Unions offer plan to avoid layoffs of L.A. city workers


Days before Los Angeles Mayor Antonio Villaraigosa is scheduled to release his plan for balancing the budget, a coalition of labor groups said Thursday that it had found a way to cut $432 million without resorting to layoffs.

The Coalition of L.A. City Unions, which represents about 22,000 workers, said the city could erase its projected shortfall if it pursued a series of recommendations for the fiscal year that starts July 1, including a halt to hiring at the Los Angeles Police Department.

Deputy Mayor Ben Ceja said this week that Villaraigosa plans to keep hiring enough officers next year to replace those who resign or retire. The coalition opposed that idea, saying public safety is also provided by agencies that are being targeted for cuts.

“Public safety means libraries that are open after school, parks that keep kids busy and fire services that respond to an emergency,” said Julie Butcher, regional director of Service Employees International Union Local 721, which is part of the coalition.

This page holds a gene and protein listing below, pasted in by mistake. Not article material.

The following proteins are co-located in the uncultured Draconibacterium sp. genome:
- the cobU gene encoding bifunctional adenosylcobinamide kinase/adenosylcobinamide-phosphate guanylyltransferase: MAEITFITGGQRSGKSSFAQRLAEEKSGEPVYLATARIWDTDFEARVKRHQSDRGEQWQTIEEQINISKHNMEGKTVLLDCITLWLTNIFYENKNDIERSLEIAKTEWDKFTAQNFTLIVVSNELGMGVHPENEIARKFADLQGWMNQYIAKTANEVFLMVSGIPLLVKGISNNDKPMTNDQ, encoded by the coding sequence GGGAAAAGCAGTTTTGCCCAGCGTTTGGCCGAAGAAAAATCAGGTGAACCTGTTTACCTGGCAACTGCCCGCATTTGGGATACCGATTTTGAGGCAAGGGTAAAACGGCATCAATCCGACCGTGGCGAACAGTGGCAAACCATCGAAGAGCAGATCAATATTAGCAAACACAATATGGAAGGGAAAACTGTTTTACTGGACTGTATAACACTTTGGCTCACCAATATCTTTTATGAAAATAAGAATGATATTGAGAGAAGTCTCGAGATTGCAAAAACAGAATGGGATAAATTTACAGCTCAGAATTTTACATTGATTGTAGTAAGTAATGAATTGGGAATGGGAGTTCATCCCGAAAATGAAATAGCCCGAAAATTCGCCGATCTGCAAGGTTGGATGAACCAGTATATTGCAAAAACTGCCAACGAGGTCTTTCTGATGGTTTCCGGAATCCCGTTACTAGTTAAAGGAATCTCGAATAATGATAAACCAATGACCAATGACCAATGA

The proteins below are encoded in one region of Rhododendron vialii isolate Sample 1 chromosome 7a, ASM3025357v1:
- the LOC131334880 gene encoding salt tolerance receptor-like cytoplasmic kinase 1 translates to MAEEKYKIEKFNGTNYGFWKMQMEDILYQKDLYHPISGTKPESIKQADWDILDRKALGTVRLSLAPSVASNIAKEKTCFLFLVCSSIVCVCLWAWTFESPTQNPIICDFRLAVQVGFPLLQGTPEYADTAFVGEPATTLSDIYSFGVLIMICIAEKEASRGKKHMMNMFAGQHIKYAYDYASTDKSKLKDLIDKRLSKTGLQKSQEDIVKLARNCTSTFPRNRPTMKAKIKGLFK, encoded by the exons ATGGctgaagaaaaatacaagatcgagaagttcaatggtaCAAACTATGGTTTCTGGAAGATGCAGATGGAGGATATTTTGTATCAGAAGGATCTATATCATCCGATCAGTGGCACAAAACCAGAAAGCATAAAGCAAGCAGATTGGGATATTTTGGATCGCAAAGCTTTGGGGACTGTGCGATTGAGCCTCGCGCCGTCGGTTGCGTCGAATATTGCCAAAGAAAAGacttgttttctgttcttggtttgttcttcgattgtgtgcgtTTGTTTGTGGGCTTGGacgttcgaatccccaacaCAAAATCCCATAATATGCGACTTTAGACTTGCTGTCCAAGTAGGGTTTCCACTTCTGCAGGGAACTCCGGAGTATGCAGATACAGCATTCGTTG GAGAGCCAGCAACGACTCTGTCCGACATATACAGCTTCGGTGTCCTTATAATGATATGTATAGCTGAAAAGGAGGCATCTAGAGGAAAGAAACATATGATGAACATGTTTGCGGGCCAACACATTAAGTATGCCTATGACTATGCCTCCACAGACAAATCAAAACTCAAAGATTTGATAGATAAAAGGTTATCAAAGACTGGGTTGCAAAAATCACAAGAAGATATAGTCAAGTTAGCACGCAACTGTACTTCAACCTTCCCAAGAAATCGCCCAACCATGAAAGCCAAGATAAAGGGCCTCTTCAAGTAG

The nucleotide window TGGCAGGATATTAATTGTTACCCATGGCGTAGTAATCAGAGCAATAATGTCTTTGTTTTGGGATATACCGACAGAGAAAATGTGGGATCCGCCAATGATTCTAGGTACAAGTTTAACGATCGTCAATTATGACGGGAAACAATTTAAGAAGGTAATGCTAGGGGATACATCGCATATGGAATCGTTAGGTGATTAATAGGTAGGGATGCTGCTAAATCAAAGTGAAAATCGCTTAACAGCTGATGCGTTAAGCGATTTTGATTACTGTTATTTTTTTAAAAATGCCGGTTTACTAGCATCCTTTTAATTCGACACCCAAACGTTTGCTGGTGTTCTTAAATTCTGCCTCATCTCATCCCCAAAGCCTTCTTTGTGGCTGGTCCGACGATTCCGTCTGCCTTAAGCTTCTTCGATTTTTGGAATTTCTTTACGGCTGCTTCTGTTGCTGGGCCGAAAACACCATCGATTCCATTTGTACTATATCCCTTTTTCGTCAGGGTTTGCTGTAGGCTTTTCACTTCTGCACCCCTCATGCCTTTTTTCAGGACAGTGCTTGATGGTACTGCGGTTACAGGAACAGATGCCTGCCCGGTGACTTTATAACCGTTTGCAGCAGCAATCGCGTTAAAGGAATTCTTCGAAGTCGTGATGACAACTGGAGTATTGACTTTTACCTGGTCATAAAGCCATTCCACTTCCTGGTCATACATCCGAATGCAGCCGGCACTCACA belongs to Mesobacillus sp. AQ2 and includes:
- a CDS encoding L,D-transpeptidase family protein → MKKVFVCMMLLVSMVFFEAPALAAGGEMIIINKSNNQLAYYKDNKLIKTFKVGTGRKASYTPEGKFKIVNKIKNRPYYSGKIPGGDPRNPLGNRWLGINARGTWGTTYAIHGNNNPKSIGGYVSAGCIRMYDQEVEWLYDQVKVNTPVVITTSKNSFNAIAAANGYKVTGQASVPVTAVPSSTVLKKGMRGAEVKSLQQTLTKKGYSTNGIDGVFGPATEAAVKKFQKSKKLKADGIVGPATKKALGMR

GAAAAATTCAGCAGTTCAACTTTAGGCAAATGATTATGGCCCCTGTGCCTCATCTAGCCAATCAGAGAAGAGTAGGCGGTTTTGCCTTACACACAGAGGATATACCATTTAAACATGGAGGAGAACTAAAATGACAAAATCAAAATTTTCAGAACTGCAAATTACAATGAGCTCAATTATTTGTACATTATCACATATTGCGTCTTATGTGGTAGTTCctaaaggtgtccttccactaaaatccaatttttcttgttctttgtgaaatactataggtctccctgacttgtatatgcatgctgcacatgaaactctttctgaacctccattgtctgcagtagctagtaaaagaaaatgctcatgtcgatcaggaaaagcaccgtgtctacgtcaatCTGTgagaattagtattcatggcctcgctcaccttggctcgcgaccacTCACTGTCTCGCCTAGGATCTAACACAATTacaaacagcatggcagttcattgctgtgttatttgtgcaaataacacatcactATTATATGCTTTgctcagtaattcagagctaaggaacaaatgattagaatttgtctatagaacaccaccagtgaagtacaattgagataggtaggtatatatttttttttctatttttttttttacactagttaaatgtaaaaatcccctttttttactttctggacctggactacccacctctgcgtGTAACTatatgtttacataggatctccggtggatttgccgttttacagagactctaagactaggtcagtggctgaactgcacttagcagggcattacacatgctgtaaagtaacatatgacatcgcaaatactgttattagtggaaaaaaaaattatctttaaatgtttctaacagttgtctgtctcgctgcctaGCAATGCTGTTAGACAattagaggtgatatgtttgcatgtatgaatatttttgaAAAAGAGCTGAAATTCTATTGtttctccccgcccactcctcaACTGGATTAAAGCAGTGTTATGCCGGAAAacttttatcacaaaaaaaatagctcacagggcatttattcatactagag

An LAPD hiring freeze would save $7.7 million, Butcher said. Other proposals include early retirement for 363 city workers, higher fees for ambulance service and dog licenses, collecting on $38.2 million in outstanding debts and spreading out investment losses in a city pension fund over 10 years instead of five.

One mayoral aide said some of the union proposals are overly optimistic about the amount of money that could be generated.

“The mayor’s always open to constructive solutions from labor,” said Villaraigosa Deputy Chief of Staff Matt Szabo. “But he also must operate within the realm of reality.”

Under its contract, coalition members would automatically receive $32.2 million in raises if its members were laid off. That money could be saved if no layoffs occur, the coalition said.

City Administrative Officer Miguel Santana said the upcoming budget already assumes that the pay increases will occur.

“We cannot balance the budget without layoffs,” he said. “There has to be a permanent reduction in the workforce.”

The exchange occurred hours before the Department of Water and Power board voted in favor of a rate increase endorsed by the City Council.

That increase, which would go into effect July 1, would prompt the DWP to transfer $73.5 million to the city’s budget.